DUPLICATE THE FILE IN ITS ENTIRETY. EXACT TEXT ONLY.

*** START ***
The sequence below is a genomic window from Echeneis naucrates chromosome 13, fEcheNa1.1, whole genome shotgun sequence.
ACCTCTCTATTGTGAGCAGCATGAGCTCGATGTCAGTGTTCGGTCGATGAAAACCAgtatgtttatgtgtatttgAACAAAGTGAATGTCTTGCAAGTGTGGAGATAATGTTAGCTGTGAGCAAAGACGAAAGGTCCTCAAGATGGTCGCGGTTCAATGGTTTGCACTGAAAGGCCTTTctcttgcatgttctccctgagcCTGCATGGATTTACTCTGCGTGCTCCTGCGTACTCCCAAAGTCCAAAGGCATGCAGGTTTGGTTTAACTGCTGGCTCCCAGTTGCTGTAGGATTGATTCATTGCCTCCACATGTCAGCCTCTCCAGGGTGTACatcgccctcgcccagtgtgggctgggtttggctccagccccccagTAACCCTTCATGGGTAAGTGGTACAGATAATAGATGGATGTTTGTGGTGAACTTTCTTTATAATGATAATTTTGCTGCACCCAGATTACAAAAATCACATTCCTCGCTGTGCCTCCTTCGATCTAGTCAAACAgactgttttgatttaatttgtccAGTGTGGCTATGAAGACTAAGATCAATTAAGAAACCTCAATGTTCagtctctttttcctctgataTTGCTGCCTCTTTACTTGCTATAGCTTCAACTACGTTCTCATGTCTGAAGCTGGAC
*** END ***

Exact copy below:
The sequence below is a genomic window from Echeneis naucrates chromosome 13, fEcheNa1.1, whole genome shotgun sequence.
ACCTCTCTATTGTGAGCAGCATGAGCTCGATGTCAGTGTTCGGTCGATGAAAACCAgtatgtttatgtgtatttgAACAAAGTGAATGTCTTGCAAGTGTGGAGATAATGTTAGCTGTGAGCAAAGACGAAAGGTCCTCAAGATGGTCGCGGTTCAATGGTTTGCACTGAAAGGCCTTTctcttgcatgttctccctgagcCTGCATGGATTTACTCTGCGTGCTCCTGCGTACTCCCAAAGTCCAAAGGCATGCAGGTTTGGTTTAACTGCTGGCTCCCAGTTGCTGTAGGATTGATTCATTGCCTCCACATGTCAGCCTCTCCAGGGTGTACatcgccctcgcccagtgtgggctgggtttggctccagccccccagTAACCCTTCATGGGTAAGTGGTACAGATAATAGATGGATGTTTGTGGTGAACTTTCTTTATAATGATAATTTTGCTGCACCCAGATTACAAAAATCACATTCCTCGCTGTGCCTCCTTCGATCTAGTCAAACAgactgttttgatttaatttgtccAGTGTGGCTATGAAGACTAAGATCAATTAAGAAACCTCAATGTTCagtctctttttcctctgataTTGCTGCCTCTTTACTTGCTATAGCTTCAACTACGTTCTCATGTCTGAAGCTGGAC